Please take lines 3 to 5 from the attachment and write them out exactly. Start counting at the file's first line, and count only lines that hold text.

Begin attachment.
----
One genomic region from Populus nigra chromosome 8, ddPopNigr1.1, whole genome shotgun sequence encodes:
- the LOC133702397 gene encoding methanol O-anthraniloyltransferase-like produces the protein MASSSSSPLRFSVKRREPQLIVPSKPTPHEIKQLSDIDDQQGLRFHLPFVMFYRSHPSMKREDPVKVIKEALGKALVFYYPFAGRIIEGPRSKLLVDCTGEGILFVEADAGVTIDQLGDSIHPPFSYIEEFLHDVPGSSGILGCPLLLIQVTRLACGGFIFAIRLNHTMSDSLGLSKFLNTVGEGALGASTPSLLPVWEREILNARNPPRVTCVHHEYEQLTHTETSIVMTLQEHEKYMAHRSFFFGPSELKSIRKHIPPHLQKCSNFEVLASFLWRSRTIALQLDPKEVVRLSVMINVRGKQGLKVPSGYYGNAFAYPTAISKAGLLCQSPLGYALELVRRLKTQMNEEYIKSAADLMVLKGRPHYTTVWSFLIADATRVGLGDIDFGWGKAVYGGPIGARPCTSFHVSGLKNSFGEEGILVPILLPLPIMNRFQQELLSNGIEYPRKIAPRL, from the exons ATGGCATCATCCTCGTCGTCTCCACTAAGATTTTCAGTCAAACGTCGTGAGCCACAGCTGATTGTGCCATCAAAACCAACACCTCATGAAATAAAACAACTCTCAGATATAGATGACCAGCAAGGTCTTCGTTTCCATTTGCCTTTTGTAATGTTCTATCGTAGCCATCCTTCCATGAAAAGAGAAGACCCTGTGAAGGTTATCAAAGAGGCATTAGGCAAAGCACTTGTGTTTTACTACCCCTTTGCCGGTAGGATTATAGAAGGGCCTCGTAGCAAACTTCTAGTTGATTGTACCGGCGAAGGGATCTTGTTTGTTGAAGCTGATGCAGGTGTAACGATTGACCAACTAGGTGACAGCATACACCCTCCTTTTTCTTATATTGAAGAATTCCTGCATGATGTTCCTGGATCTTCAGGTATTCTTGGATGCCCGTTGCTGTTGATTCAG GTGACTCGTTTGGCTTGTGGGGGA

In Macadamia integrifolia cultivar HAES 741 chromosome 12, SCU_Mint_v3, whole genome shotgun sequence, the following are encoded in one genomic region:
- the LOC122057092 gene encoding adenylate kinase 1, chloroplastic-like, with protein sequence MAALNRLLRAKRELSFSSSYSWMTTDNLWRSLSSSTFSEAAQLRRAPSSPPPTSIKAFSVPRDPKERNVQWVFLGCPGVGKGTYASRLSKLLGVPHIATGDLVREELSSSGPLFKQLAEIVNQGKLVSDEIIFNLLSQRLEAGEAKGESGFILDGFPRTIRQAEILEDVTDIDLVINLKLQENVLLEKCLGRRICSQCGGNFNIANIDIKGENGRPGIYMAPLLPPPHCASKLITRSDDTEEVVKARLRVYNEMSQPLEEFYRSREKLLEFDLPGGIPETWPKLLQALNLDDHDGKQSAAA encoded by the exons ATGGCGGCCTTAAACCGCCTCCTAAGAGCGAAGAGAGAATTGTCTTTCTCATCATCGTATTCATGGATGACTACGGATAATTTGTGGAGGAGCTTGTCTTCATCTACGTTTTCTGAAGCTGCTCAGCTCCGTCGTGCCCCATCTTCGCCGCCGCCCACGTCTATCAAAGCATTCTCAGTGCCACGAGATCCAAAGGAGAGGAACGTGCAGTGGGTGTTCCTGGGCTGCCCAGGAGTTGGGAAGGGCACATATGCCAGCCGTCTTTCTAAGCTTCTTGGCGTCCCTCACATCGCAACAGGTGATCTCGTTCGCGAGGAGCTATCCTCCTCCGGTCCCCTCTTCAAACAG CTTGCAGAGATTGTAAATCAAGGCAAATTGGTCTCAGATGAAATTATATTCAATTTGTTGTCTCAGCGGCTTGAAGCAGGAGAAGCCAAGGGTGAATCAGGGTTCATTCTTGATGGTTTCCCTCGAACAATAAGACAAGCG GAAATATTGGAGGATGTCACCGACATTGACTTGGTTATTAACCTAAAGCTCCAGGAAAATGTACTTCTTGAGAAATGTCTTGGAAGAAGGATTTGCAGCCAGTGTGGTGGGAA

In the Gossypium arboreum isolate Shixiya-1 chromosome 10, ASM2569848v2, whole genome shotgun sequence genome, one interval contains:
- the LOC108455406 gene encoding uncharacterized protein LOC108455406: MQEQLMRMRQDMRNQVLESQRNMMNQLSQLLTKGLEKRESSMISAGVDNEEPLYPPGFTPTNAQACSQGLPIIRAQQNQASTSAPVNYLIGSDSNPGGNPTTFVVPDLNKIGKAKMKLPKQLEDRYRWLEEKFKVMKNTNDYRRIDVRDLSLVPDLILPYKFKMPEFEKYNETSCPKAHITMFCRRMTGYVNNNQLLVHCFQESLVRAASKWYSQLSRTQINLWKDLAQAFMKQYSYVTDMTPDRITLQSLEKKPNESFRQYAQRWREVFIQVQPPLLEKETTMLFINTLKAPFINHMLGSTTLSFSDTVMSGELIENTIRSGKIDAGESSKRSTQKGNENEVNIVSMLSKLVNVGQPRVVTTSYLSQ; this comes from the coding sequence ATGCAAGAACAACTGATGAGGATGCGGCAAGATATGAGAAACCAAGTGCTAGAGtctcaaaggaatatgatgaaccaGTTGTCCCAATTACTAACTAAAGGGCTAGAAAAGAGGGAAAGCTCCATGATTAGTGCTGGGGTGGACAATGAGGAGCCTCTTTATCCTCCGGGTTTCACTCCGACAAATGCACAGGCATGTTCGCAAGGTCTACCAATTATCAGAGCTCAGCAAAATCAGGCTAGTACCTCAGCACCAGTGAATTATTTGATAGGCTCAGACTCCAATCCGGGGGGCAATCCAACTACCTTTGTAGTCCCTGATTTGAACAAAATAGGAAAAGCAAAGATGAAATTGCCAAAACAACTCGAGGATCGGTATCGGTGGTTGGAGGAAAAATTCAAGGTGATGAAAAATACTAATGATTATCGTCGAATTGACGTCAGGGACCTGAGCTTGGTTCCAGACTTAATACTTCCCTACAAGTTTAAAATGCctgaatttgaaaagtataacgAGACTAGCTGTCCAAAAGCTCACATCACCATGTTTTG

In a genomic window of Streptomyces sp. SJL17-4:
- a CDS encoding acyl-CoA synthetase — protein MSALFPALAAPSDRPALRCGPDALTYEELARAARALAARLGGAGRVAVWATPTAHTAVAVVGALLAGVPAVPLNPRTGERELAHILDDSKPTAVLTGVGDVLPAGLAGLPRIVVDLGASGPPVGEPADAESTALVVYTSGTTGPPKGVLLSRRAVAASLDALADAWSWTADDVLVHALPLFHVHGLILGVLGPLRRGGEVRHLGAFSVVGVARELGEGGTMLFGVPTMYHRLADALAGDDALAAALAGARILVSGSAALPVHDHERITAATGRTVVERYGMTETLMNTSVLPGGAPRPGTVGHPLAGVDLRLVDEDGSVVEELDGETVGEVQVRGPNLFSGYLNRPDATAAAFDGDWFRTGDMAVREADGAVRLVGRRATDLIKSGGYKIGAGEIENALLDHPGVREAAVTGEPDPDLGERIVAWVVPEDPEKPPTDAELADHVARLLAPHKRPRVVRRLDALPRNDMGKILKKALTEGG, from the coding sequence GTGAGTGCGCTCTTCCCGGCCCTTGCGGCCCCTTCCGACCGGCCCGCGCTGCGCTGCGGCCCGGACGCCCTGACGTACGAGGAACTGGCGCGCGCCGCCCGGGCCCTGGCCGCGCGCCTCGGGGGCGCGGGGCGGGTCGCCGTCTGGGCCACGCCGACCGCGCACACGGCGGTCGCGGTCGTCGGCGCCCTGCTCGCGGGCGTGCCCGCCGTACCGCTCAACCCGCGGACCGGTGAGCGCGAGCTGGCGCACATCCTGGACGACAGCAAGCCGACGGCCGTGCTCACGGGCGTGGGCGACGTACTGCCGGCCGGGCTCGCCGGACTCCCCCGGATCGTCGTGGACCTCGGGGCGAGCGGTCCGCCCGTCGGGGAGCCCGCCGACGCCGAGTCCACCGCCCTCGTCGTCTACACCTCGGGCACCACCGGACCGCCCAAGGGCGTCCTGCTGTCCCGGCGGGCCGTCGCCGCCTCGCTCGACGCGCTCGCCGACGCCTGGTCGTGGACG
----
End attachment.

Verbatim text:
In Macadamia integrifolia cultivar HAES 741 chromosome 12, SCU_Mint_v3, whole genome shotgun sequence, the following are encoded in one genomic region:
- the LOC122057092 gene encoding adenylate kinase 1, chloroplastic-like, with protein sequence MAALNRLLRAKRELSFSSSYSWMTTDNLWRSLSSSTFSEAAQLRRAPSSPPPTSIKAFSVPRDPKERNVQWVFLGCPGVGKGTYASRLSKLLGVPHIATGDLVREELSSSGPLFKQLAEIVNQGKLVSDEIIFNLLSQRLEAGEAKGESGFILDGFPRTIRQAEILEDVTDIDLVINLKLQENVLLEKCLGRRICSQCGGNFNIANIDIKGENGRPGIYMAPLLPPPHCASKLITRSDDTEEVVKARLRVYNEMSQPLEEFYRSREKLLEFDLPGGIPETWPKLLQALNLDDHDGKQSAAA encoded by the exons ATGGCGGCCTTAAACCGCCTCCTAAGAGCGAAGAGAGAATTGTCTTTCTCATCATCGTATTCATGGATGACTACGGATAATTTGTGGAGGAGCTTGTCTTCATCTACGTTTTCTGAAGCTGCTCAGCTCCGTCGTGCCCCATCTTCGCCGCCGCCCACGTCTATCAAAGCATTCTCAGTGCCACGAGATCCAAAGGAGAGGAACGTGCAGTGGGTGTTCCTGGGCTGCCCAGGAGTTGGGAAGGGCACATATGCCAGCCGTCTTTCTAAGCTTCTTGGCGTCCCTCACATCGCAACAGGTGATCTCGTTCGCGAGGAGCTATCCTCCTCCGGTCCCCTCTTCAAACAG CTTGCAGAGATTGTAAATCAAGGCAAATTGGTCTCAGATGAAATTATATTCAATTTGTTGTCTCAGCGGCTTGAAGCAGGAGAAGCCAAGGGTGAATCAGGGTTCATTCTTGATGGTTTCCCTCGAACAATAAGACAAGCG GAAATATTGGAGGATGTCACCGACATTGACTTGGTTATTAACCTAAAGCTCCAGGAAAATGTACTTCTTGAGAAATGTCTTGGAAGAAGGATTTGCAGCCAGTGTGGTGGGAA

In the Gossypium arboreum isolate Shixiya-1 chromosome 10, ASM2569848v2, whole genome shotgun sequence genome, one interval contains: